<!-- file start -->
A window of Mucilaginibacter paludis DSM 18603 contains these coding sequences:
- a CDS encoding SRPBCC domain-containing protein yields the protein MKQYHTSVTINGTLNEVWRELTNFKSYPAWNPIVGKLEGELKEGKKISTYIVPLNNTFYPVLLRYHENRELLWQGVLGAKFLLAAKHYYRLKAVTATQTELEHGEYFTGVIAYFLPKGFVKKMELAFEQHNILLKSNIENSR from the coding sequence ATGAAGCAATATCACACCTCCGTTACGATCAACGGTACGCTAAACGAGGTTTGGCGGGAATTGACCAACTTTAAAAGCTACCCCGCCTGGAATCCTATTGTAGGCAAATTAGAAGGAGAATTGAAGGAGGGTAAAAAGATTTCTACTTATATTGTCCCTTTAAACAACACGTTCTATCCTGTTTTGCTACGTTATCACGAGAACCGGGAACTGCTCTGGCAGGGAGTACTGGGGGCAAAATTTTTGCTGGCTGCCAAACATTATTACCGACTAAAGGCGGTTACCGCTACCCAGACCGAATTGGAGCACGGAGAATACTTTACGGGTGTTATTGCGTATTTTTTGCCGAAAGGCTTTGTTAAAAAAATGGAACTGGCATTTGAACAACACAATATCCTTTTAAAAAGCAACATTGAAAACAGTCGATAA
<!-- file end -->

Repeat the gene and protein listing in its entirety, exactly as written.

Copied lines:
A window of Mucilaginibacter paludis DSM 18603 contains these coding sequences:
- a CDS encoding SRPBCC domain-containing protein yields the protein MKQYHTSVTINGTLNEVWRELTNFKSYPAWNPIVGKLEGELKEGKKISTYIVPLNNTFYPVLLRYHENRELLWQGVLGAKFLLAAKHYYRLKAVTATQTELEHGEYFTGVIAYFLPKGFVKKMELAFEQHNILLKSNIENSR from the coding sequence ATGAAGCAATATCACACCTCCGTTACGATCAACGGTACGCTAAACGAGGTTTGGCGGGAATTGACCAACTTTAAAAGCTACCCCGCCTGGAATCCTATTGTAGGCAAATTAGAAGGAGAATTGAAGGAGGGTAAAAAGATTTCTACTTATATTGTCCCTTTAAACAACACGTTCTATCCTGTTTTGCTACGTTATCACGAGAACCGGGAACTGCTCTGGCAGGGAGTACTGGGGGCAAAATTTTTGCTGGCTGCCAAACATTATTACCGACTAAAGGCGGTTACCGCTACCCAGACCGAATTGGAGCACGGAGAATACTTTACGGGTGTTATTGCGTATTTTTTGCCGAAAGGCTTTGTTAAAAAAATGGAACTGGCATTTGAACAACACAATATCCTTTTAAAAAGCAACATTGAAAACAGTCGATAA